As part of the Leadership Team’s commitment to communicate with members of Anglicans of Second Life, we have recently begun to hold ‘Conversations and Cake’. Cady, our Warden, is an expert at providing enticing refreshments in world. Sustained with virtual cake and coffee, members of our community gather with the Leadership Team to hear what has been going on behind the scenes, a round up of the latest news, and some thoughts for the future. It’s also an opportunity for the Leadership Team to hear ideas from the community. The conversation is written up for our blog, ensuring that those who couldn’t attend are still kept in the loop. Read the latest offering of Conversation and Cake.
Towards the end of the conversation we were talking about the National Fresh Expressions conference which was held in Washington in March. The US is a little slower to adopt the Fresh Expressions terminology than in Canada, for instance, but new ways of doing church are certainly happening there. ZoeRose Eiren, one of our Leadership Team, was able to share with delegates about our ministry in Second Life. Many ministers have not heard of Second Life, which I suppose is not surprising. I noticed when I did the Mission Shaped Ministry course that I was very much on the edge of that group as I was at a recent pioneer meeting in Sheffield. ZoeRose is hoping to demonstrate what we do for those who are interested.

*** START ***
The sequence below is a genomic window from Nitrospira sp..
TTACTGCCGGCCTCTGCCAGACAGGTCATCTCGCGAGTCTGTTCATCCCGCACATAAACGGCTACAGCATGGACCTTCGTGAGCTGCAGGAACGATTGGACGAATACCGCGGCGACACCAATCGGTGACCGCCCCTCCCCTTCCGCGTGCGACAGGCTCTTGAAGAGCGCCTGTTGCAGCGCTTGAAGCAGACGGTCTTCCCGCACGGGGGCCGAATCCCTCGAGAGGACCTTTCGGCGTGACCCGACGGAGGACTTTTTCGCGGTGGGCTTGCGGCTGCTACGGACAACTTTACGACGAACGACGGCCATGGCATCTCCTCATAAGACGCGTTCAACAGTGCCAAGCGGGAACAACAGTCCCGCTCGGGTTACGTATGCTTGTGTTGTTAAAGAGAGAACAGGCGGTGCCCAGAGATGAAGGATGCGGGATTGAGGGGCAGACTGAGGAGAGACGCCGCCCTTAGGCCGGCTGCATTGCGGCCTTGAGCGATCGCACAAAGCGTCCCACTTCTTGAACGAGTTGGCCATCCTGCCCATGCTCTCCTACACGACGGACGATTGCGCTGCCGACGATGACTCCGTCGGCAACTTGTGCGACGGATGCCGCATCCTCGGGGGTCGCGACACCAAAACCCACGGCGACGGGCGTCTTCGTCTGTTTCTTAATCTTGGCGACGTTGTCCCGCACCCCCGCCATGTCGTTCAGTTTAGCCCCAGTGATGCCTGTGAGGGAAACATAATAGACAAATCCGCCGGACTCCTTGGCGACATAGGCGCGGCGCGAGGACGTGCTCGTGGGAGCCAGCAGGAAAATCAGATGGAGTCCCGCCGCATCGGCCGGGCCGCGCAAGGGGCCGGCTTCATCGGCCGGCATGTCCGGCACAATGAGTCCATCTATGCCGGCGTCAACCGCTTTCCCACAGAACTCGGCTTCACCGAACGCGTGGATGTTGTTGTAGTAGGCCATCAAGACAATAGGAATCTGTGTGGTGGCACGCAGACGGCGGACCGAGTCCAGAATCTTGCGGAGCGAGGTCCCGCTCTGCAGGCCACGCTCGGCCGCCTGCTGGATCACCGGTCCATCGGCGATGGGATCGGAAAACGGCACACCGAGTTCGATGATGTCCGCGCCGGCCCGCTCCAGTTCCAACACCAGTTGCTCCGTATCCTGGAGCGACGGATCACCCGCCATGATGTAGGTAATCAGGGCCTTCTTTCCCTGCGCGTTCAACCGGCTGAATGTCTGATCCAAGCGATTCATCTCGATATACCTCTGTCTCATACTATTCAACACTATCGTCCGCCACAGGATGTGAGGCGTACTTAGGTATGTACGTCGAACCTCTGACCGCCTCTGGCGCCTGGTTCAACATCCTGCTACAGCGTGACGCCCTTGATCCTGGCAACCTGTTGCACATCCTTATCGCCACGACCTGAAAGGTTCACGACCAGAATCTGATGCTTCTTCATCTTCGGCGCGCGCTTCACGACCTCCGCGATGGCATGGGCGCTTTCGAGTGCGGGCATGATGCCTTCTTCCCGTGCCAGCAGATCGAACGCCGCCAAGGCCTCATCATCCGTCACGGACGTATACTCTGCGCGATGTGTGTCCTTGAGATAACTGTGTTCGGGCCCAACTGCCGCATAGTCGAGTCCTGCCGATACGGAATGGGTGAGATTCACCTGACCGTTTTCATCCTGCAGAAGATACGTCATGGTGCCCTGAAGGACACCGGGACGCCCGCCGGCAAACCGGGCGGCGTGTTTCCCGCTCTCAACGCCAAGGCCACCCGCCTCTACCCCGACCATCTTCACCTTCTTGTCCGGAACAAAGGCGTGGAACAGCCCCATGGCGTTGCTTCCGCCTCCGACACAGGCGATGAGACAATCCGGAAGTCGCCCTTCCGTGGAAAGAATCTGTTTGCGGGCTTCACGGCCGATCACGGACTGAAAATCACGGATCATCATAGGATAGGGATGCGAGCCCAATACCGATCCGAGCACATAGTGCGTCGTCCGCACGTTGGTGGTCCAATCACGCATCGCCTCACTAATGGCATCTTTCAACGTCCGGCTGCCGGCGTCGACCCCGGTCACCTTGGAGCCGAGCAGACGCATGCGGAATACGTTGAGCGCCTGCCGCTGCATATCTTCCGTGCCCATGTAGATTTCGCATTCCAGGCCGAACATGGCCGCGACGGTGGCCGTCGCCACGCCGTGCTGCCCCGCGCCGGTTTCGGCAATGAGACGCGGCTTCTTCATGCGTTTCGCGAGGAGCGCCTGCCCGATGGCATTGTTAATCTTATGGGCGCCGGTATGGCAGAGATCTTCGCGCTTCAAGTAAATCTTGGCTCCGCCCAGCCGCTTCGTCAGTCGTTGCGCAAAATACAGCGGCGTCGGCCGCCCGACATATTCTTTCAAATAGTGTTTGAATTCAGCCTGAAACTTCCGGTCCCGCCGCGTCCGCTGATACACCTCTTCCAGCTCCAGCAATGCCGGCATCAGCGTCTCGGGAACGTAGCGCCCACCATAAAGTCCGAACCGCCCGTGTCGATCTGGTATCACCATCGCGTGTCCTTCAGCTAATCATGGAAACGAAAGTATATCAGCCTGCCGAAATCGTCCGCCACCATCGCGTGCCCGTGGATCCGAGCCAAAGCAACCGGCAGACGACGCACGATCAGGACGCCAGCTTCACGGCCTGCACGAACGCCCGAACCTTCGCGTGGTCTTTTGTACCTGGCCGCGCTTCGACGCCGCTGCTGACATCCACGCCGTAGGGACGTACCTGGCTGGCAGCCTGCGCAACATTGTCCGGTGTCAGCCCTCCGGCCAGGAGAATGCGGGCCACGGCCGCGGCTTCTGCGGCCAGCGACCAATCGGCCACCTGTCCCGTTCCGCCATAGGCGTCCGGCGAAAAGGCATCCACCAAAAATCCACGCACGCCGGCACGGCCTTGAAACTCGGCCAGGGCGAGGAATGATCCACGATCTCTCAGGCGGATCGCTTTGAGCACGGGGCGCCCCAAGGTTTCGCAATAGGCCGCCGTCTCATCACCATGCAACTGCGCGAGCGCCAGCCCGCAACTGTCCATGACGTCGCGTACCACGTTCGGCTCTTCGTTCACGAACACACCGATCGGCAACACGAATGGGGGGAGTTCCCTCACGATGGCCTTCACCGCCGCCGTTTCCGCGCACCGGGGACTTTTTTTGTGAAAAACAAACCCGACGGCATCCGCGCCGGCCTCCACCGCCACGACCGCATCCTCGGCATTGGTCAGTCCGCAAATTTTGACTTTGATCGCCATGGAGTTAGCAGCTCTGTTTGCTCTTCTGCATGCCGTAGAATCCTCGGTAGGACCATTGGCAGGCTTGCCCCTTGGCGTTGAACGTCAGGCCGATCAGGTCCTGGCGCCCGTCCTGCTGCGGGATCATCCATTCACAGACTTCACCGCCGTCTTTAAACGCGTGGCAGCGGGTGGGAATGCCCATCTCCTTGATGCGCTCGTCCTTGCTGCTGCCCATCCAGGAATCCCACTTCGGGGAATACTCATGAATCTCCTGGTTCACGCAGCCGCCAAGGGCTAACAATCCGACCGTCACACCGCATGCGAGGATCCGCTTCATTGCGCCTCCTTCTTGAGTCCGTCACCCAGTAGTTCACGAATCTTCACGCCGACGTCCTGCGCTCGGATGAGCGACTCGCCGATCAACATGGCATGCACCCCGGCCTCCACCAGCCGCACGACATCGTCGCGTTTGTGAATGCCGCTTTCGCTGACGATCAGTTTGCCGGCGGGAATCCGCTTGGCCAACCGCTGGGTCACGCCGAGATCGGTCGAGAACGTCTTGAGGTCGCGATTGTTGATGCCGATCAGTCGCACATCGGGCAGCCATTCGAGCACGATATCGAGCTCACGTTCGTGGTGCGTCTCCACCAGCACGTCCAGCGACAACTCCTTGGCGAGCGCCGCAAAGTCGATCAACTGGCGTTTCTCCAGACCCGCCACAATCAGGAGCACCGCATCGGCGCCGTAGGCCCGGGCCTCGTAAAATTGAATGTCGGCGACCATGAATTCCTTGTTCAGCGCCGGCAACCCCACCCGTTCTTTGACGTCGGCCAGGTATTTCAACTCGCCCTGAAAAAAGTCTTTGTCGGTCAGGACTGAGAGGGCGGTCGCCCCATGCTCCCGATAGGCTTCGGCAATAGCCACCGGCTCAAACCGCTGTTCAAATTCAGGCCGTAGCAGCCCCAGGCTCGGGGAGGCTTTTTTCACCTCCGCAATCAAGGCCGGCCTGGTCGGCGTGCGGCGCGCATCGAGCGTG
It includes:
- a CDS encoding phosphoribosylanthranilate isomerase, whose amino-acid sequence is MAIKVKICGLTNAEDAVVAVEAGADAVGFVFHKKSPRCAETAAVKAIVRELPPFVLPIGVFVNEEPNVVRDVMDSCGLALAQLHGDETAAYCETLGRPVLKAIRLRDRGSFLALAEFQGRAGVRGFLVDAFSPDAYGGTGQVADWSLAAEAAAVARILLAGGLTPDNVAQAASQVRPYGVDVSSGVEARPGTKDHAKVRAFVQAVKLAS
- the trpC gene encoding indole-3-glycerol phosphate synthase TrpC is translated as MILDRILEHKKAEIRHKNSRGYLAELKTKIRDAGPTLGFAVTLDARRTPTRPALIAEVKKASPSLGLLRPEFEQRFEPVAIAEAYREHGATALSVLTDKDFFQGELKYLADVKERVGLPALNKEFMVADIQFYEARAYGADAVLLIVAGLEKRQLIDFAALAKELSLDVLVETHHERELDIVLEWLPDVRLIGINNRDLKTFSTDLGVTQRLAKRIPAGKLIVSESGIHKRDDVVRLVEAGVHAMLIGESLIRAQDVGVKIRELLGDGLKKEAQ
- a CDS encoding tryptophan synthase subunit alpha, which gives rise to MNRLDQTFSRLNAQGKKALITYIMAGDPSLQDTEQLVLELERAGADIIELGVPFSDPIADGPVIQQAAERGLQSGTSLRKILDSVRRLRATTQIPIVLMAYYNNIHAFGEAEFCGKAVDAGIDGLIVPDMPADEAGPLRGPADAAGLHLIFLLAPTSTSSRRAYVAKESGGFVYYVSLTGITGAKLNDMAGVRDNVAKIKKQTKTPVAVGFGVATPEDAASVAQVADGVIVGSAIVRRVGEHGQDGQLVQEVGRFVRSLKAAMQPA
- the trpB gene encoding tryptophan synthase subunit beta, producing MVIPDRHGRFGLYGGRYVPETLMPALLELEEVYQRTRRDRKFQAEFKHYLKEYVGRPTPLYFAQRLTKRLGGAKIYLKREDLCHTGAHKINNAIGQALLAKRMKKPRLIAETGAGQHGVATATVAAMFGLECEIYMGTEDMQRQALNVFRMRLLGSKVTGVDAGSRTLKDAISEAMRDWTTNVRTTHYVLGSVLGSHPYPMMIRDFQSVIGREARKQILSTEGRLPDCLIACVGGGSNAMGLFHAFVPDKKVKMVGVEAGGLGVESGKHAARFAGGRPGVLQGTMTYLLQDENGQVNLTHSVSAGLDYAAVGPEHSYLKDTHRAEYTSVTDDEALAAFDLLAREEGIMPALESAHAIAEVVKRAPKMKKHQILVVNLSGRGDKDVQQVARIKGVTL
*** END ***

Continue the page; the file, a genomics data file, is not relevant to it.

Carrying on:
As we chatted together, we were able to share the common experience of those we meet giving us strange looks, as though we have two heads! The internet has a reputation at its worst for being the devil’s playground, full of dangerous and deranged people. At best, the internet is often looked on as a place for games, a time waster, but of no great use to anyone. The idea of having a second life by using the internet is beyond comprehension for many and quite a culture shock for those who hear about it.
Anything new is likely to be viewed with suspicion at first, until it can prove itself. As Christians in the digital space it seems the best way to prove ourselves is to point to the fruit of our ministries. Good fruit cannot grow on a bad tree (Matthew 7:18). If our ministries produce fruit that lasts I hope that more and more people will take us seriously. Has anyone found particularly effective ways to help overcome fear of the digital space as an arena for genuine Christian ministry?
To counter this somewhat negative experience, it’s important to note that there are visionaries in the Church who are supportive and encouraging of what we do. For Anglicans of Second Life, Bishop Christopher Hill of Guildford, England and Bishop Tom Brown of Wellington, New Zealand have been a wonderful support to us. I hope every digital ministry can find those in authority who are prepared to risk supporting it, even if the ministers have two heads!